• Google has announced its intention to shut down 10 products worth tens of millions of dollars as part of a cleanup of underperforming aspects of its business. The cleanup is being orchestrated by Google's CEO Larry Page, who promised to chop inefficiencies as soon as he took over the top job in April. The products getting the axe include Aardvark, Desktop, Fast Flip, Google Maps API for Flash, Google Pack, Google Web Security, Image Labeler, Notebook, Sidewiki, and Subscribed Links.
  • A number of websites, including The Register, The Daily Telegraph and UPS, were affected by a hack, which resulted in visitors being redirected to third-party webpages. As Sophos Security expert Graham Cluley points out, it's should be emphasized that the websites themselves were *not* hacked. "Instead of breaching the website itself, the hackers managed to change the DNS records for the various sites affected. DNS records work like a telephone book, converting human-readable website names like nakedsecurity.sophos.com into a sequence of numbers understandable by the internet," wrote Cluley.
  • Over the weekend, a leaked advertisement revealed the items included in the Call of Duty: Modern Warfare 3 Hardened Edition. In a break from tradition, this Hardened Edition will cost $99.99 instead of the usual $79.99. Amazon currently has the Hardened Edition listed for the PS3 and Xbox 360. Here's what you're getting for your hundred bucks (via Wired): Call of Duty: Modern Warfare 3 game featuring unique disc art. One year of membership in Call of Duty Elite, which includes future MW3 downloadable content "Founder status" on Elite with exclusive in-game emblem, player card, camouflage, clan XP boost and other exclusive benefits. SteelBook case. Exclusive PlayStation Network "Animated Timeline Theme." "Special Ops Juggernaut" Xbox Live Outfit Limited edition, collectible field journal chronicling the entire saga with 100+ pages of authentic military sketches, diagrams and written entries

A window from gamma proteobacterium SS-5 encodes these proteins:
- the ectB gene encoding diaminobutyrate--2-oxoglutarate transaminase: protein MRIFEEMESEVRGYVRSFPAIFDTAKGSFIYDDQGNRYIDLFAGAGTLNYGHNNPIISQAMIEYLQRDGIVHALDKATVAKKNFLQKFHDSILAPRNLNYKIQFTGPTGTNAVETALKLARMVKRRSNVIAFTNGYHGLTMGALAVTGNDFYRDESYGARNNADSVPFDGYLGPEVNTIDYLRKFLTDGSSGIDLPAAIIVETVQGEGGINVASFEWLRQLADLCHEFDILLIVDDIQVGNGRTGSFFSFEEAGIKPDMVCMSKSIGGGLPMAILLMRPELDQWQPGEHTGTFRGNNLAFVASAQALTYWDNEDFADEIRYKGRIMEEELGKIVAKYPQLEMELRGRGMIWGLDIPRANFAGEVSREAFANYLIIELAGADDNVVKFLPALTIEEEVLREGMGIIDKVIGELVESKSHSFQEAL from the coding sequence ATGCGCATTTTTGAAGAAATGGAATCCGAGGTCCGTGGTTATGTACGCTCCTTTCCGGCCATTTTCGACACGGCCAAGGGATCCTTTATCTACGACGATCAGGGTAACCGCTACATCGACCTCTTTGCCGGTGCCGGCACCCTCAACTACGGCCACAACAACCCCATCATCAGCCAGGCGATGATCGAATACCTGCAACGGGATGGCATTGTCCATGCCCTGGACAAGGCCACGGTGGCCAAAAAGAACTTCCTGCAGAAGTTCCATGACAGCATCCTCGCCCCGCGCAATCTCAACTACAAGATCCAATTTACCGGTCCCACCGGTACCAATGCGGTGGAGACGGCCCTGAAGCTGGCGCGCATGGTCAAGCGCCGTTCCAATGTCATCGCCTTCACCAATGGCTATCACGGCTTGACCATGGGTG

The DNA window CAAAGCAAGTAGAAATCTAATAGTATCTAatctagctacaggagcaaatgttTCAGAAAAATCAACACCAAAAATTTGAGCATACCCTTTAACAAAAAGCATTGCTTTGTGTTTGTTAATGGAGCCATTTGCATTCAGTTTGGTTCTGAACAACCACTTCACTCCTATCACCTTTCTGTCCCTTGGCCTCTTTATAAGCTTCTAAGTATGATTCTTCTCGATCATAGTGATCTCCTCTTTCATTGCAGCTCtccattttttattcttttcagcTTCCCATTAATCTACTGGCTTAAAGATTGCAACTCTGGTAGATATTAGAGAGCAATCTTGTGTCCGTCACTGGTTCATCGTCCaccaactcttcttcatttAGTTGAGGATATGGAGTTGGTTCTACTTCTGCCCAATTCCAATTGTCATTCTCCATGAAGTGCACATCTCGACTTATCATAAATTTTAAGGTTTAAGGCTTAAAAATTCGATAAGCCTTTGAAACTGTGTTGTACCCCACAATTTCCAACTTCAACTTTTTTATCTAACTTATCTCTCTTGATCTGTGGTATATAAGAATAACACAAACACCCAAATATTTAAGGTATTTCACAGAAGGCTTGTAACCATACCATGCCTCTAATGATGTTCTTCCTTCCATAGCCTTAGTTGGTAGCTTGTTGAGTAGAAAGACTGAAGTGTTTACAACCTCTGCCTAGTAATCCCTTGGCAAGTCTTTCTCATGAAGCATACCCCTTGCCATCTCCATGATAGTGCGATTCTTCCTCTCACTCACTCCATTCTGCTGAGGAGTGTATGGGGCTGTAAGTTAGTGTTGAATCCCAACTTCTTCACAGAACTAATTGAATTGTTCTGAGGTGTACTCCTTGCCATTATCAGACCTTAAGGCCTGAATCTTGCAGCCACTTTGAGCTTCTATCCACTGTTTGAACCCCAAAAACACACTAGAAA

• Apple has a new patent application in for disabled users. In a recent patent application, the company outlined a method for hooking up iOS devices to accessories. A person could, for example, use a joystick to control an iOS device. Or a visually impaired individual could "see" the screen using a braille attachment. The accessories would be linked to the touch-screen device via a wireless connection or a physical one. The method could be standardized, to make it usable with any device no matter the screen size. The protocol would also likely extend Apple's VoiceOver feature, which uses voice commands to help the blind as well as the dyslexic navigate iOS devices.
  • Hewlett-Packard will break up its WebOS business, sending the software component to a different part of the company, according to a report Saturday at PreCentral.net. The company that was formerly Palm will split, reporting to separate divisions of HP, according to the report. This comes after HP announced during its August 18 earnings call that it was shuttering its WebOS hardware business, which includes its TouchPad tablet and Palm Pre phone. WebOS, which HP has not terminated, will be pushed over to HP's Office of Strategy and Technology (OS&T) and report to Executive Vice President Shane Robinson, the report claimed, citing internal memos from Robinson and Todd Bradley, head of the Personal Systems Group

email from listeners:

  • Ethan from Seattle asks "Will schools adopt a paperless system in the near future?"